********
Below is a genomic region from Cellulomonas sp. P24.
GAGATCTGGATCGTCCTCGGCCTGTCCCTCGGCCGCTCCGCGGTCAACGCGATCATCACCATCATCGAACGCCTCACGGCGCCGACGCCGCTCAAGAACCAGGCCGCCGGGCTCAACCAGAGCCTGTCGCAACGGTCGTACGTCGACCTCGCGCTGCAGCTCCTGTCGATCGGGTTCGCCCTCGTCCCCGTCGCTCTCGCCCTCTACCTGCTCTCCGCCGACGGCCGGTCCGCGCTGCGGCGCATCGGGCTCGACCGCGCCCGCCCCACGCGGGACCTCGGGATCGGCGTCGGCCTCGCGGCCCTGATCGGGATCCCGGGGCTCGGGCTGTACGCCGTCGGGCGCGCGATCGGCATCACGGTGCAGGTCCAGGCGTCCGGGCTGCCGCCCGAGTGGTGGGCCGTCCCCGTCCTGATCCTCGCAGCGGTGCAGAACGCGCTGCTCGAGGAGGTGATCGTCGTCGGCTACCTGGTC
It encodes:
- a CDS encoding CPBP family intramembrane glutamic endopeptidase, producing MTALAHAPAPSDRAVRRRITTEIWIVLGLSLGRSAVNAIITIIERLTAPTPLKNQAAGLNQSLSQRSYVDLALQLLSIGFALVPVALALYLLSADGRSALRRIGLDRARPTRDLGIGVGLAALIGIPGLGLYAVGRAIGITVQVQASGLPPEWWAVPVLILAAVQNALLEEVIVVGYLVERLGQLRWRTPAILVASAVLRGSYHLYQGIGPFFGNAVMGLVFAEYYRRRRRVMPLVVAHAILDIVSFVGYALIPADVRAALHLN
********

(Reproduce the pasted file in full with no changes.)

Below is a genomic region from Cellulomonas sp. P24.
GAGATCTGGATCGTCCTCGGCCTGTCCCTCGGCCGCTCCGCGGTCAACGCGATCATCACCATCATCGAACGCCTCACGGCGCCGACGCCGCTCAAGAACCAGGCCGCCGGGCTCAACCAGAGCCTGTCGCAACGGTCGTACGTCGACCTCGCGCTGCAGCTCCTGTCGATCGGGTTCGCCCTCGTCCCCGTCGCTCTCGCCCTCTACCTGCTCTCCGCCGACGGCCGGTCCGCGCTGCGGCGCATCGGGCTCGACCGCGCCCGCCCCACGCGGGACCTCGGGATCGGCGTCGGCCTCGCGGCCCTGATCGGGATCCCGGGGCTCGGGCTGTACGCCGTCGGGCGCGCGATCGGCATCACGGTGCAGGTCCAGGCGTCCGGGCTGCCGCCCGAGTGGTGGGCCGTCCCCGTCCTGATCCTCGCAGCGGTGCAGAACGCGCTGCTCGAGGAGGTGATCGTCGTCGGCTACCTGGTC
It encodes:
- a CDS encoding CPBP family intramembrane glutamic endopeptidase, producing MTALAHAPAPSDRAVRRRITTEIWIVLGLSLGRSAVNAIITIIERLTAPTPLKNQAAGLNQSLSQRSYVDLALQLLSIGFALVPVALALYLLSADGRSALRRIGLDRARPTRDLGIGVGLAALIGIPGLGLYAVGRAIGITVQVQASGLPPEWWAVPVLILAAVQNALLEEVIVVGYLVERLGQLRWRTPAILVASAVLRGSYHLYQGIGPFFGNAVMGLVFAEYYRRRRRVMPLVVAHAILDIVSFVGYALIPADVRAALHLN